RogerBW's Blog

The Women of Nell Gwynne's, Kage Baker 12 September 2017

2009 steampunk SF novella, very loosely connected with the Company series. The finest brothel in Whitehall is also a nest of spies, but very discreet ones.

This is a "virtuous brothel" story in the vein of Sally's Place and Karen Memery, where all the girls are basically happy to be there and the (female) boss looks after them. But it's also tied into the conspiracies of the Company series, which is where the steampunk comes in; if you don't recognise the Gentlemen's Speculative Society from the main books, you can at least work out that they're a secret organisation with advanced technology, and that's all you really need to know here.

The story is really two short stories together: in the first part, "Lady Beatrice" grows up in British India, survives various horrors on the 1842 retreat from Kabul through toughness rather than external rescue, finds that society no longer has a place for her, takes to prostitution on the basis that there's nothing else she can do, and is eventually recruited to the brothel. This is solid stuff, and works well. In the second, five of the women are hired as "entertainment" by a gentleman-scientist who's inviting interested parties to bid on his new invention, and complications ensue; perhaps a few too many complications, and this doesn't hold together the way the first part does.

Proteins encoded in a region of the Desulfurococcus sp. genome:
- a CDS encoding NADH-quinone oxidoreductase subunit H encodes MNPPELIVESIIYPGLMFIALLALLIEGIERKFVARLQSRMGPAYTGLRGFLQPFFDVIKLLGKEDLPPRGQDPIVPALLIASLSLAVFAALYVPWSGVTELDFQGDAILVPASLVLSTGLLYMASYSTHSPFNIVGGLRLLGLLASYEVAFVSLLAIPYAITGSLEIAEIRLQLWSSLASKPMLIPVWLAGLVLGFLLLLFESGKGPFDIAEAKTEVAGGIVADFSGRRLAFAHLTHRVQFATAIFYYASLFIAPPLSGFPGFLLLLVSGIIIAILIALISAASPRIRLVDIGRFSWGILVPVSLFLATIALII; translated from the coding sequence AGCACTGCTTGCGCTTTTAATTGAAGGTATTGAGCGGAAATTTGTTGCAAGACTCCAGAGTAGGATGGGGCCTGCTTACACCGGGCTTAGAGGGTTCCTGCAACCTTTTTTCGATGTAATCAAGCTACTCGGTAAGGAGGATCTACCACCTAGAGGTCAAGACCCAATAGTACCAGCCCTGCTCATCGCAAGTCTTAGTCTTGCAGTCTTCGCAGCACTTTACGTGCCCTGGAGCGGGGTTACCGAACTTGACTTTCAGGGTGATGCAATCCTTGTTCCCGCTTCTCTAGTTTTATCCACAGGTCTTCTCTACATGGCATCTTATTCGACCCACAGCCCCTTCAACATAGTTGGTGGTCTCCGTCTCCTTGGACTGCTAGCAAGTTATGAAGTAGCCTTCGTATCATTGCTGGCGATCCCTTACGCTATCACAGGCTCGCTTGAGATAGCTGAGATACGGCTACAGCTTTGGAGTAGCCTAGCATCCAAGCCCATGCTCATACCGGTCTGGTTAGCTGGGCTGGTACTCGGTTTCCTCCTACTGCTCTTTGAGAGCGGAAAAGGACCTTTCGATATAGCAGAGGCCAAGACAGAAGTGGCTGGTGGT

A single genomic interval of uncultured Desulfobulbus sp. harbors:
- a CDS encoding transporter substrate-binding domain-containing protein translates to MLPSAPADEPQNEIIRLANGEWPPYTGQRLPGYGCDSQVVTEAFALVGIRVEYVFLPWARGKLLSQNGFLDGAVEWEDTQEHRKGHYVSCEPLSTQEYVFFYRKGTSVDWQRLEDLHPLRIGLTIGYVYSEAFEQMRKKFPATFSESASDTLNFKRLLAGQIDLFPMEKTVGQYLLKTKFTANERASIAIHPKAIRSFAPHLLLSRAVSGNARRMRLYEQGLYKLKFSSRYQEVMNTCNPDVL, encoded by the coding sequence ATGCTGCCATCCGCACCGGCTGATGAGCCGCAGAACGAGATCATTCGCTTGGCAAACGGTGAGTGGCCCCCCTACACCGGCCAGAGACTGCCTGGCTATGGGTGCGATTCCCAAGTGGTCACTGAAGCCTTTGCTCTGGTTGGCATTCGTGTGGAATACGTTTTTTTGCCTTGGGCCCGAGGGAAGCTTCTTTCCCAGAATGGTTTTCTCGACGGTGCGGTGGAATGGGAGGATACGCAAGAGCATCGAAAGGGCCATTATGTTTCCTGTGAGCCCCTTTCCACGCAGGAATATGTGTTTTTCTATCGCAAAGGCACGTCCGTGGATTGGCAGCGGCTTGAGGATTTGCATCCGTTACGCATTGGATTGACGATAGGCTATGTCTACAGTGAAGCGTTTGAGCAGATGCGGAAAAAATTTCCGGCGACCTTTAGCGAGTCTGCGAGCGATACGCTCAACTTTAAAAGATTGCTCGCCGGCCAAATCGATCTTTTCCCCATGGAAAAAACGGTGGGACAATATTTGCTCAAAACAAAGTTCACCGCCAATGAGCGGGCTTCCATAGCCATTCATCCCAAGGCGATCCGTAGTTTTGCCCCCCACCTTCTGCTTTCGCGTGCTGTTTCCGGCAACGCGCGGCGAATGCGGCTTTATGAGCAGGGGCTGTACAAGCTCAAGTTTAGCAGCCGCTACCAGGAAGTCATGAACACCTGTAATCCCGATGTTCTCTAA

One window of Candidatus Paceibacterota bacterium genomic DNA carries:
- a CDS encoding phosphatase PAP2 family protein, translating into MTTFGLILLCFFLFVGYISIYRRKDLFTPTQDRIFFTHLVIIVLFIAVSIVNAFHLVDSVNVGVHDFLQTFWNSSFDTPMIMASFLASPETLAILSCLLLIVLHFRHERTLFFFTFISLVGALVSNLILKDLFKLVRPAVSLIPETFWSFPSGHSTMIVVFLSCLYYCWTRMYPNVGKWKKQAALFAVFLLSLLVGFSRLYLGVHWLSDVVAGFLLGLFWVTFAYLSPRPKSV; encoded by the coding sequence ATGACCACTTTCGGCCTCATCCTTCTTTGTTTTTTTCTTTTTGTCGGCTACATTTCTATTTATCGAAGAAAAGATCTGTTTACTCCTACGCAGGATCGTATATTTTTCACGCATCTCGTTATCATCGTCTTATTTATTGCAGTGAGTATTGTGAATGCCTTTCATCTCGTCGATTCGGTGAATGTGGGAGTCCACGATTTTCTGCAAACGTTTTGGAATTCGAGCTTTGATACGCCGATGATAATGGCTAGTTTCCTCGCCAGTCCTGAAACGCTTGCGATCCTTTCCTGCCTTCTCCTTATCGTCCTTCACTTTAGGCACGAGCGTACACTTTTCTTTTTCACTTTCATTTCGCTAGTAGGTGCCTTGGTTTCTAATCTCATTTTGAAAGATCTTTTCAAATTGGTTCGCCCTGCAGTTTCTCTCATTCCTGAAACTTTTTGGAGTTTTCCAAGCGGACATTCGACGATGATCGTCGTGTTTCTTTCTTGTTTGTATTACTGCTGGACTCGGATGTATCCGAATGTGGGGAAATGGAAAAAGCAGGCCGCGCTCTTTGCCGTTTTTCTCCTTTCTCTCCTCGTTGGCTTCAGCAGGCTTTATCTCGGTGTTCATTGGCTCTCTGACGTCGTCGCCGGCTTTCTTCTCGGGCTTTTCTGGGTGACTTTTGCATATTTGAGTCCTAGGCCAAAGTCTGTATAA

The main story of The Company was completed in The Sons of Heaven, and like The Empress of Mars this is a story that uses the setting rather than a further development of that glorious complication of time-travel and eventual consistency. Lady Beatrice is a fairly flat character, admittedly for good reasons, and one assumes that if written at greater length she might eventually recover from some of her post-traumatic stress.

Overall this feels more like a trailer, the setup and a quick proof of concept, than a complete story. It doesn't offend but nor does it drag me in.

Followed by Nell Gwynne's On Land and At Sea, completed by another after Baker's death.

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